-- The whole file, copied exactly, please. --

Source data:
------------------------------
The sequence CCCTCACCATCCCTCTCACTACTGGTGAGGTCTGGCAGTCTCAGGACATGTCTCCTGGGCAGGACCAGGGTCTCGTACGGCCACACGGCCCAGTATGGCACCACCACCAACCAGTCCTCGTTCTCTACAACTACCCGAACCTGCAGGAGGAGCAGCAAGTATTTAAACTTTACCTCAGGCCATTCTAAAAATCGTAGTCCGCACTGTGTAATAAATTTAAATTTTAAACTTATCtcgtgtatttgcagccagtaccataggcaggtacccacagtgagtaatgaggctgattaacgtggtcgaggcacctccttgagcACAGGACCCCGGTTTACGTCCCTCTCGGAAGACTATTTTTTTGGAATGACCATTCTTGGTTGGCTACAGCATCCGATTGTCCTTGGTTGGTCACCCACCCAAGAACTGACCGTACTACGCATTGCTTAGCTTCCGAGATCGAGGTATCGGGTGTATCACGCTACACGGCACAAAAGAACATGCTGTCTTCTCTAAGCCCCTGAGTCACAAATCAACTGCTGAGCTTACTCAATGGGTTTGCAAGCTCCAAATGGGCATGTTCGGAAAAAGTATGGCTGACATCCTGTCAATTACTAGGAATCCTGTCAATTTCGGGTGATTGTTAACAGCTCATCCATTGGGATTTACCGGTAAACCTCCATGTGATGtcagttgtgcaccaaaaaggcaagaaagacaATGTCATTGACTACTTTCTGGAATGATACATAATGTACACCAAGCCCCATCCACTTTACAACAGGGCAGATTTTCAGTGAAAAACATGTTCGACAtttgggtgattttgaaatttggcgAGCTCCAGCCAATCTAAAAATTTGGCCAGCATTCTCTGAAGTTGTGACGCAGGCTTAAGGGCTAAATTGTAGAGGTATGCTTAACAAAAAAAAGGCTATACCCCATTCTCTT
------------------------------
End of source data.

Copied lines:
The sequence CCCTCACCATCCCTCTCACTACTGGTGAGGTCTGGCAGTCTCAGGACATGTCTCCTGGGCAGGACCAGGGTCTCGTACGGCCACACGGCCCAGTATGGCACCACCACCAACCAGTCCTCGTTCTCTACAACTACCCGAACCTGCAGGAGGAGCAGCAAGTATTTAAACTTTACCTCAGGCCATTCTAAAAATCGTAGTCCGCACTGTGTAATAAATTTAAATTTTAAACTTATCtcgtgtatttgcagccagtaccataggcaggtacccacagtgagtaatgaggctgattaacgtggtcgaggcacctccttgagcACAGGACCCCGGTTTACGTCCCTCTCGGAAGACTATTTTTTTGGAATGACCATTCTTGGTTGGCTACAGCATCCGATTGTCCTTGGTTGGTCACCCACCCAAGAACTGACCGTACTACGCATTGCTTAGCTTCCGAGATCGAGGTATCGGGTGTATCACGCTACACGGCACAAAAGAACATGCTGTCTTCTCTAAGCCCCTGAGTCACAAATCAACTGCTGAGCTTACTCAATGGGTTTGCAAGCTCCAAATGGGCATGTTCGGAAAAAGTATGGCTGACATCCTGTCAATTACTAGGAATCCTGTCAATTTCGGGTGATTGTTAACAGCTCATCCATTGGGATTTACCGGTAAACCTCCATGTGATGtcagttgtgcaccaaaaaggcaagaaagacaATGTCATTGACTACTTTCTGGAATGATACATAATGTACACCAAGCCCCATCCACTTTACAACAGGGCAGATTTTCAGTGAAAAACATGTTCGACAtttgggtgattttgaaatttggcgAGCTCCAGCCAATCTAAAAATTTGGCCAGCATTCTCTGAAGTTGTGACGCAGGCTTAAGGGCTAAATTGTAGAGGTATGCTTAACAAAAAAAAGGCTATACCCCATTCTCTT